And yet, Tom Hanks probably gets his ass kissed wherever he goes, but you don't see him making a TV show where he plays the game ''Earlobes or testicles?'' So, one wonders, does the inherent unfunniness of the joke itself (if it is a joke) reveal the true problem: that she's a halfwit? It makes my head hurt to think about it, which is patently unfair because Britney never has to think about anything. (Oh, except art: Were I not too busy throwing bricks at my TV, I would have clapped with delight as she attempted to interpret a painting but ended up making it — just as she had everything else — about her. If you showed her a painting of Dali's melting clocks, she would say, ''This one makes me cry. Time is getting all gooey because I'm late and the world is sad.'')

The through line of the show was meant to be how Britney met Kevin, and the angels sang. (Although I was a bit confused by the footage of him: In every picture I had previously seen of him during their courtship, he was a cornrow-and-trucker-hat-wearing dirtbag, while here he either had a Timberlakeian crew cut or a carefully tousled mane. Were his fashion-free days edited out, along with all mentions of the quickly dumped pregnant mother of his child and child-to-be?) And yet what Britney considers an untouchable love affair has an expiration date stamped all over it. Any time you hear someone describe true love in the exact way that Molly Ringwald did in Sixteen Candles, it's fair to assume it won't last.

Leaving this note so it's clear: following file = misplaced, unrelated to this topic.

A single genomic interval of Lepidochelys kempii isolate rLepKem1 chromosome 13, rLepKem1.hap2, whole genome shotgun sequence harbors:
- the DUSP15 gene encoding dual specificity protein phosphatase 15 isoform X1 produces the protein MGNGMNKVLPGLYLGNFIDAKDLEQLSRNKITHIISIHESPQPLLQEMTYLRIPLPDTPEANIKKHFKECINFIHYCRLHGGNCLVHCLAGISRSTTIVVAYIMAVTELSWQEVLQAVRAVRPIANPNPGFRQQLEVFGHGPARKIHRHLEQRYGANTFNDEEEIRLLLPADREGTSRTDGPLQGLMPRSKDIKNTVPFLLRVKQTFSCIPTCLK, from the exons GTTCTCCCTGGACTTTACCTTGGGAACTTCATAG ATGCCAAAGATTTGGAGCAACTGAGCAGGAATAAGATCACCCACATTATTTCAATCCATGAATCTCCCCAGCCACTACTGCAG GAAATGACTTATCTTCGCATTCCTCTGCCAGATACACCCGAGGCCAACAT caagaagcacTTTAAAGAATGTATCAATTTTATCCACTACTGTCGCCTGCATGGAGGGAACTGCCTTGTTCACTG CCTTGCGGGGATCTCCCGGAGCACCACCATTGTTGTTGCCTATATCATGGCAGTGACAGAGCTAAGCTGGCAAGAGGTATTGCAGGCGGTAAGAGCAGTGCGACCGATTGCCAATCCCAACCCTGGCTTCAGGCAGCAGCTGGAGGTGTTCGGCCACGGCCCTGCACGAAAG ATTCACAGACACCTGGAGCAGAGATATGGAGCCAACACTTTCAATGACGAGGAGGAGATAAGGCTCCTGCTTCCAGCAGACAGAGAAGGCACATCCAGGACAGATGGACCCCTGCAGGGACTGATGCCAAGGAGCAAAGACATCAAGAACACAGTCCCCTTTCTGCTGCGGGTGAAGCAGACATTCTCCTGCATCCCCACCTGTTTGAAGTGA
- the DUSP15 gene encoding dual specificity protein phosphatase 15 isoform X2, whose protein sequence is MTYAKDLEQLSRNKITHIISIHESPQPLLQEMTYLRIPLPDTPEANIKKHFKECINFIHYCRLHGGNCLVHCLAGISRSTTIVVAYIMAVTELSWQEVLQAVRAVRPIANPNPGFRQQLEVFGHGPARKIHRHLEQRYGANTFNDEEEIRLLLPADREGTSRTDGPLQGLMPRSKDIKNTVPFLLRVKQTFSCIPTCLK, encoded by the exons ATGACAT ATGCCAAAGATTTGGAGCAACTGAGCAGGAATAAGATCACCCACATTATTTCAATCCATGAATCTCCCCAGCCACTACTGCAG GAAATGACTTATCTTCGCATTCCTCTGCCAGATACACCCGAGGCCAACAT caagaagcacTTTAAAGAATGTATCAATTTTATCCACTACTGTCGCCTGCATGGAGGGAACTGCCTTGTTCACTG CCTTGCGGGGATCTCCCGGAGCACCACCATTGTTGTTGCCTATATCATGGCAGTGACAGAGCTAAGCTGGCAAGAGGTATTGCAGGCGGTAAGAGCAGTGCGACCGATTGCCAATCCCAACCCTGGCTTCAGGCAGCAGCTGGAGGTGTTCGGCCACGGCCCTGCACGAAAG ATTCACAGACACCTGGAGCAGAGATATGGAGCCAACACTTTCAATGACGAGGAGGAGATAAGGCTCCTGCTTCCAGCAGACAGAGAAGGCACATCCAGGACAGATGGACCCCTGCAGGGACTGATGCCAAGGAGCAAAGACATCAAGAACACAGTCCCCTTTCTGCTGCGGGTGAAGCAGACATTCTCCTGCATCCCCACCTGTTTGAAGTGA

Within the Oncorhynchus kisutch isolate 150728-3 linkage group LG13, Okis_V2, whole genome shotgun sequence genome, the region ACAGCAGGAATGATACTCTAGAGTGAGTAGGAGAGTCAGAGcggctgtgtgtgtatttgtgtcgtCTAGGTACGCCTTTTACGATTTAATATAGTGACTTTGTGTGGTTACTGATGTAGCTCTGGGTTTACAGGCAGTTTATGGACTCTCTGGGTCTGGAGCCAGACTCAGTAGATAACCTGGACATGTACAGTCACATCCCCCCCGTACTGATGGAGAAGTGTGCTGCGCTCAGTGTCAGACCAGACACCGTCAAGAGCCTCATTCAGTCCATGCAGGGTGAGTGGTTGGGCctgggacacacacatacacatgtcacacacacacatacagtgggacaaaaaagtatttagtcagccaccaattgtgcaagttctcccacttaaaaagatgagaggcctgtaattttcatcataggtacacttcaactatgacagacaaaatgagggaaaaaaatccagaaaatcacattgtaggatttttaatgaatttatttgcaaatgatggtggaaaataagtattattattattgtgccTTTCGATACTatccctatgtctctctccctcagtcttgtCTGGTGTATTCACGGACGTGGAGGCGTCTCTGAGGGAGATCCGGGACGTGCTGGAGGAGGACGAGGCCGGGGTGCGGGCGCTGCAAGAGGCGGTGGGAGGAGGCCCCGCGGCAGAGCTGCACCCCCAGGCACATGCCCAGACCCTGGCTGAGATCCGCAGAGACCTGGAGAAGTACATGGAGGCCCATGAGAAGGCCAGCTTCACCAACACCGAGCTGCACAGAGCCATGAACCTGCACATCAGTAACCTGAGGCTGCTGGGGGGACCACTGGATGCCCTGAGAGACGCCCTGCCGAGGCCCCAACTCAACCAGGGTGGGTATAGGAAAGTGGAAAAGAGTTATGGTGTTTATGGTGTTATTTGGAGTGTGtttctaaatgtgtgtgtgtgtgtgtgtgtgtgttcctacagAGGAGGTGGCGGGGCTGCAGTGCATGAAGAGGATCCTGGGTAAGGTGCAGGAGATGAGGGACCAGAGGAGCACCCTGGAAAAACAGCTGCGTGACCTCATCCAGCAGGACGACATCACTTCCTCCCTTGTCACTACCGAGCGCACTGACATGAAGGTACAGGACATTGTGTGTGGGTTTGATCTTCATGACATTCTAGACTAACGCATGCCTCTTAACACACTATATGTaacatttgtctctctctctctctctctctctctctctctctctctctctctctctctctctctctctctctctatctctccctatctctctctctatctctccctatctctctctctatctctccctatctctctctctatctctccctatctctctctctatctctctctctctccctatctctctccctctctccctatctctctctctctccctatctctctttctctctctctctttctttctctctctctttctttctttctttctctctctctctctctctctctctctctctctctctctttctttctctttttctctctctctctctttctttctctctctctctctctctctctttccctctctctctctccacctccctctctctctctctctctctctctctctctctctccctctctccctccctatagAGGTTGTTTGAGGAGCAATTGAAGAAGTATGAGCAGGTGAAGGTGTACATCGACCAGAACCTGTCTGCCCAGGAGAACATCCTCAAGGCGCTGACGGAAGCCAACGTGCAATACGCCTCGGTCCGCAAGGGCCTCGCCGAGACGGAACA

And yet here it is, laid out on tape by Brit as if she were assuming that future generations will someday pore over it as an artifact of the Greatest Love of All, rather than the short-lived pop-culture blip that it is, the romantic equivalent of the Macarena. I have a feeling she is going to regret this show later. Does anyone remember when Barbra Streisand made that music video of her duet with her then boyfriend Don Johnson, ''Till I Loved You,'' where at the end they both giggled and nuzzled a little bit? That was only three minutes long, and I'll bet Barbra has anyone flogged who even hums that song in her presence now.

But my main question is, who is this show meant for? Aren't young girls Britney's main fan base? For her whole career, she has been playing a weird game where she gets onstage and humps a python while wearing outfits that come one nipple ring short of full-frontal nudity, but then gets offstage and plays the wholesome naïf as her rubber corset dries. Does she now think that because she's 23 and married now, she no longer needs to pretend to be anything but a cigarette-puffing good-time girl who can't wait for her next Federhump? Before doing that, she might have considered that all the parents who drive their 14-year-old daughters and sexually confused sons to her concerts might see this show and no longer want to make her their kids' night of $80 entertainment. Instead of British arenas, Britney might find herself booking her next Onyx Hotel Tour in meeting rooms at the Holiday Inn.

What do you think? Did the show change your opinion of Britney? Is it going to hurt her career? Do you think you'll watch again?

Originally posted May 18, 2005